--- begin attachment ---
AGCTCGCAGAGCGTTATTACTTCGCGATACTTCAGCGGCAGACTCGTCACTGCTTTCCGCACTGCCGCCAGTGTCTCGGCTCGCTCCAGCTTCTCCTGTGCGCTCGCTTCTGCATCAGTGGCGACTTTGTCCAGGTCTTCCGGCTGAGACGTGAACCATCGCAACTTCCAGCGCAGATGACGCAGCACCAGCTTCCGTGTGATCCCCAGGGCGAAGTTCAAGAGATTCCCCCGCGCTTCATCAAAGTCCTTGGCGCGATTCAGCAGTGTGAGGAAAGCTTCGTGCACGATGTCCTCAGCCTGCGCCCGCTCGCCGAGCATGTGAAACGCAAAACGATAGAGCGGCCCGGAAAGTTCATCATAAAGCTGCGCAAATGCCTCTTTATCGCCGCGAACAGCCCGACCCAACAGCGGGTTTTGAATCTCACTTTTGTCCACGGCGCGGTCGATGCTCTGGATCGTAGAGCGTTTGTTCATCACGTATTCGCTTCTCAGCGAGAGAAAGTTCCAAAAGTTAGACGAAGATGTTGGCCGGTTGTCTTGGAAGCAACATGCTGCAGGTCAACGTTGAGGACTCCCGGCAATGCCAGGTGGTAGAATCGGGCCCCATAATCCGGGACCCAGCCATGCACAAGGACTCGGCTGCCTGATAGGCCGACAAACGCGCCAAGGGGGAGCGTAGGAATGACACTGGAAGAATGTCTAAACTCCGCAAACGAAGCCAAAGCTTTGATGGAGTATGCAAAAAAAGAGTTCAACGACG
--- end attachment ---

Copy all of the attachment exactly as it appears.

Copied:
AGCTCGCAGAGCGTTATTACTTCGCGATACTTCAGCGGCAGACTCGTCACTGCTTTCCGCACTGCCGCCAGTGTCTCGGCTCGCTCCAGCTTCTCCTGTGCGCTCGCTTCTGCATCAGTGGCGACTTTGTCCAGGTCTTCCGGCTGAGACGTGAACCATCGCAACTTCCAGCGCAGATGACGCAGCACCAGCTTCCGTGTGATCCCCAGGGCGAAGTTCAAGAGATTCCCCCGCGCTTCATCAAAGTCCTTGGCGCGATTCAGCAGTGTGAGGAAAGCTTCGTGCACGATGTCCTCAGCCTGCGCCCGCTCGCCGAGCATGTGAAACGCAAAACGATAGAGCGGCCCGGAAAGTTCATCATAAAGCTGCGCAAATGCCTCTTTATCGCCGCGAACAGCCCGACCCAACAGCGGGTTTTGAATCTCACTTTTGTCCACGGCGCGGTCGATGCTCTGGATCGTAGAGCGTTTGTTCATCACGTATTCGCTTCTCAGCGAGAGAAAGTTCCAAAAGTTAGACGAAGATGTTGGCCGGTTGTCTTGGAAGCAACATGCTGCAGGTCAACGTTGAGGACTCCCGGCAATGCCAGGTGGTAGAATCGGGCCCCATAATCCGGGACCCAGCCATGCACAAGGACTCGGCTGCCTGATAGGCCGACAAACGCGCCAAGGGGGAGCGTAGGAATGACACTGGAAGAATGTCTAAACTCCGCAAACGAAGCCAAAGCTTTGATGGAGTATGCAAAAAAAGAGTTCAACGACG